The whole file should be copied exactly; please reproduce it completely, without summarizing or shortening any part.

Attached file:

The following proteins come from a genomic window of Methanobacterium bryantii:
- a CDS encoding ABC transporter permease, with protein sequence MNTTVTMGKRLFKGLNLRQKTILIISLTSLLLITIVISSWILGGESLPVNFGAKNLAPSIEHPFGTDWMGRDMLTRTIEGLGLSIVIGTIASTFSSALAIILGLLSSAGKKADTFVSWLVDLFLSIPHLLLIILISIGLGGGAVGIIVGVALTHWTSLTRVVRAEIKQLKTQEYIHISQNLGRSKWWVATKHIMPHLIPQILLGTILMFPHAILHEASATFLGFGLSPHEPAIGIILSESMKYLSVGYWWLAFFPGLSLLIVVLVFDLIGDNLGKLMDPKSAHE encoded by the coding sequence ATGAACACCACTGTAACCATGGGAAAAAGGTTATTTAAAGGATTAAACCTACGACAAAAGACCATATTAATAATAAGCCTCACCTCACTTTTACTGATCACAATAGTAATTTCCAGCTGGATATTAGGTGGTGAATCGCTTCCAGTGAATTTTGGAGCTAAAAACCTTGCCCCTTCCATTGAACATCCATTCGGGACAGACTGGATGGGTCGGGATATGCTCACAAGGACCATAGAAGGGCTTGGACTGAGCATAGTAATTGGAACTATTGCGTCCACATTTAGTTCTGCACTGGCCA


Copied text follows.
The following proteins come from a genomic window of Methanobacterium bryantii:
- a CDS encoding ABC transporter permease, with protein sequence MNTTVTMGKRLFKGLNLRQKTILIISLTSLLLITIVISSWILGGESLPVNFGAKNLAPSIEHPFGTDWMGRDMLTRTIEGLGLSIVIGTIASTFSSALAIILGLLSSAGKKADTFVSWLVDLFLSIPHLLLIILISIGLGGGAVGIIVGVALTHWTSLTRVVRAEIKQLKTQEYIHISQNLGRSKWWVATKHIMPHLIPQILLGTILMFPHAILHEASATFLGFGLSPHEPAIGIILSESMKYLSVGYWWLAFFPGLSLLIVVLVFDLIGDNLGKLMDPKSAHE encoded by the coding sequence ATGAACACCACTGTAACCATGGGAAAAAGGTTATTTAAAGGATTAAACCTACGACAAAAGACCATATTAATAATAAGCCTCACCTCACTTTTACTGATCACAATAGTAATTTCCAGCTGGATATTAGGTGGTGAATCGCTTCCAGTGAATTTTGGAGCTAAAAACCTTGCCCCTTCCATTGAACATCCATTCGGGACAGACTGGATGGGTCGGGATATGCTCACAAGGACCATAGAAGGGCTTGGACTGAGCATAGTAATTGGAACTATTGCGTCCACATTTAGTTCTGCACTGGCCA